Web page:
How St. Louis-based Stonemaier is changing the (board) game
Winemaking, birds and dystopia don’t typically come to mind when you think of board games.
But St. Louis-based Stonemaier Games is changing expectations about board games. Stonemaier co-founder Jamey Stegmaier told St. Louis on the Air that he got into game design wanting to make games that could appeal to anyone, whether they’re a hard-core gamer or not.
“I wanted to cross over into people who maybe hadn't tried out modern hobby games yet, and wanted to try them for the first time,” Stegmaier said.
For his first game, the Kickstarter-funded Viticulture, he chose a focus that he thought would have broad appeal to both gamers and casual players: winemaking.
“There are a lot of really good, highly acclaimed farming tabletop games. There's something about it that appeals to many hobby gamers,” Stegmaier said. “And so that was why I didn't feel too worried about trying out a game about running a vineyard, because it has many similarities to farming.”
Since then, Stonemaier Games’ sales have exploded, with its bird-themed game Wingspan alone selling more than 1.3 million copies. The unconventional idea was pitched to Stegmaier by a bird lover named Elizabeth Hargrave, who’d designed the game as a passion project while working as a health policy consultant. Stegmaier was quickly sold on the idea.
He said he was impressed with how Hargrave had created bird cards whose functions in play aligned with the birds’ real-life characteristics.
“There's one bird in the game — this is a real bird in the real world — that doesn't have its own nest. It lays its eggs in the nests of other birds. And it has those birds do the work to take care of those eggs,” Stegmaier said. “And Elizabeth took all those little fanatic ideas and captured and encapsulated them into the mechanisms of the birds.”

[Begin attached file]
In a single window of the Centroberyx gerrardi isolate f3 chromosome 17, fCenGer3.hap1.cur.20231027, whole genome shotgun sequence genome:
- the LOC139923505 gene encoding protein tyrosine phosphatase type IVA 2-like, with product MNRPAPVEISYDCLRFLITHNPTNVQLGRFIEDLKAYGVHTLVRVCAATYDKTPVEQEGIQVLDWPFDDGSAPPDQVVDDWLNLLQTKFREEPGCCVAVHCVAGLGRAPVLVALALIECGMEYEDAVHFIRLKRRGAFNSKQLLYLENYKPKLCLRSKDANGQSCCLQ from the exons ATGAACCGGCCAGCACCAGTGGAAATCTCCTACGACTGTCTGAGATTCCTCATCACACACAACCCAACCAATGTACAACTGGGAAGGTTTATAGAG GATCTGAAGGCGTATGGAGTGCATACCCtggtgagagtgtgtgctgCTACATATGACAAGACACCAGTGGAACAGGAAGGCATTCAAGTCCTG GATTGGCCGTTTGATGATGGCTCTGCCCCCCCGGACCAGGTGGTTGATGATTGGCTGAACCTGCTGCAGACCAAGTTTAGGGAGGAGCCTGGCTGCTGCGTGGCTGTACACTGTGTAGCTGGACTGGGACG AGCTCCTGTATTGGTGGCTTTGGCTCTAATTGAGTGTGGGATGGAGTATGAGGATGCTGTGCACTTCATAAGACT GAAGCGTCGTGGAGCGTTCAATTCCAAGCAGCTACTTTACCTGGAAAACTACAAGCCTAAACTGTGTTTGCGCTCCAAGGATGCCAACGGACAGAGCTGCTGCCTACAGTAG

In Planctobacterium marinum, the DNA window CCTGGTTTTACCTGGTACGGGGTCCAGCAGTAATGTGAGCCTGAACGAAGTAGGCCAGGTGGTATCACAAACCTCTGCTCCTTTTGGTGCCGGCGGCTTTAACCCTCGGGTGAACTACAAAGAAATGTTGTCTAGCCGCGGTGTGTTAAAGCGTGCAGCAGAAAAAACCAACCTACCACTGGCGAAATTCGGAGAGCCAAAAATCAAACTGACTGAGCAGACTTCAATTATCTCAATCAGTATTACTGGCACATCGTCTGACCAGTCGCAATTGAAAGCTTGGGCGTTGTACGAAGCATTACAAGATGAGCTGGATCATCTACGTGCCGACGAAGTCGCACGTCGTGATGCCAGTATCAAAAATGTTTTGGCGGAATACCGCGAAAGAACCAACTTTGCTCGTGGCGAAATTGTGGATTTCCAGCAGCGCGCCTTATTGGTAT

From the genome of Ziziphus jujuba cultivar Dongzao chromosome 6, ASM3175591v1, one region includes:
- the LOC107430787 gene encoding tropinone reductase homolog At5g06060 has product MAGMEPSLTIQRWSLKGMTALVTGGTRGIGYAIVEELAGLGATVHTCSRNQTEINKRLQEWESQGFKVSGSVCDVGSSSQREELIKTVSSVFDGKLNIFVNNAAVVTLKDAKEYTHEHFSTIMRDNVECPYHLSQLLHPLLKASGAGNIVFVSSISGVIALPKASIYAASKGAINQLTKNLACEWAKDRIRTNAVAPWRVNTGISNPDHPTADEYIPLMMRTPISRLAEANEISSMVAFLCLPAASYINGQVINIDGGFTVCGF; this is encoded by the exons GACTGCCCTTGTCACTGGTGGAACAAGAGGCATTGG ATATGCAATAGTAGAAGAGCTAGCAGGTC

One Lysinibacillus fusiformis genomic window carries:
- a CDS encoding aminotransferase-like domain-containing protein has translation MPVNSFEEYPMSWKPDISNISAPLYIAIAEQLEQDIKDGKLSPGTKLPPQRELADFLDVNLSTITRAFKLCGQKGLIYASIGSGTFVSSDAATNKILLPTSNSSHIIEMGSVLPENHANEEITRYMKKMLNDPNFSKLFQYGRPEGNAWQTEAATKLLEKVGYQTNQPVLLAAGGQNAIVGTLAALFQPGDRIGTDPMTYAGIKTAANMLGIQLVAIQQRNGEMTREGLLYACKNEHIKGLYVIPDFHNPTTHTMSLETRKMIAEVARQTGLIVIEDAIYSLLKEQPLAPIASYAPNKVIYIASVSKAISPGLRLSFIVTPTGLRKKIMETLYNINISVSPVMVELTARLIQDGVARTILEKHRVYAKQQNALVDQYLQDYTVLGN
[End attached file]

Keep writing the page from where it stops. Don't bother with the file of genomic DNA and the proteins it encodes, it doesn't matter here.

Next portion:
Since Wingspan’s release, Stonemaier has had other hits, with many games selling hundreds of thousands of copies.
Stegmaier said that he thinks board games are important in the digital age, and that the possibility for true connection is one reason people turn to games even when they could be immersed in their phones or TVs.
“I love being able to turn off those screens or turn off my phone and just focus on creative problem-solving on the tabletop with a beautiful game in front of me, something I can pick up in touch with my hands, as opposed to just a mouse or keyboard,” he said. “And where there are people around the table looking me in the eyes, face to face, which I know we don't always get during the pandemic.”
He added that it’s a great way for people who are more introverted to have comfortable social interactions.
“I'm an introvert myself, but I do love being around people,” Stegmaier said. “And I find that games offer a really nice, structured interface for me to have a great time with my friends. And I think games are really, really great for introverts in that way.”
Stegmaier noted that one of the most important things he considers as he makes a game is its accessibility, ensuring that anyone could be able to play, and that after the first game, they want to play again.
“How can I make the rule book short and succinct enough but have great examples so that it's easy to learn? And how can I pick the right game length so that the game doesn't overstay its welcome?”
Stegmaier’s job may sound fun, but he described it as entailing thousands of decisions, from the cost of unusual components to making sure someone who’s colorblind could still enjoy the game.
For all of the work’s complexity, at the end of the day, he said Stonemaier Games remains focused on a simple question.
“Every little decision about art and graphic design, and how we build our communities around our games, and how we market them and how we price them — all of those decisions — everything comes back to: Can we bring joy to people?”
“St. Louis on the Air” brings you the stories of St. Louis and the people who live, work and create in our region. The show is hosted by Sarah Fenske and produced by Alex Heuer, Emily Woodbury, Evie Hemphill and Lara Hamdan. Jane Mather-Glass is our production assistant. The audio engineer is Aaron Doerr.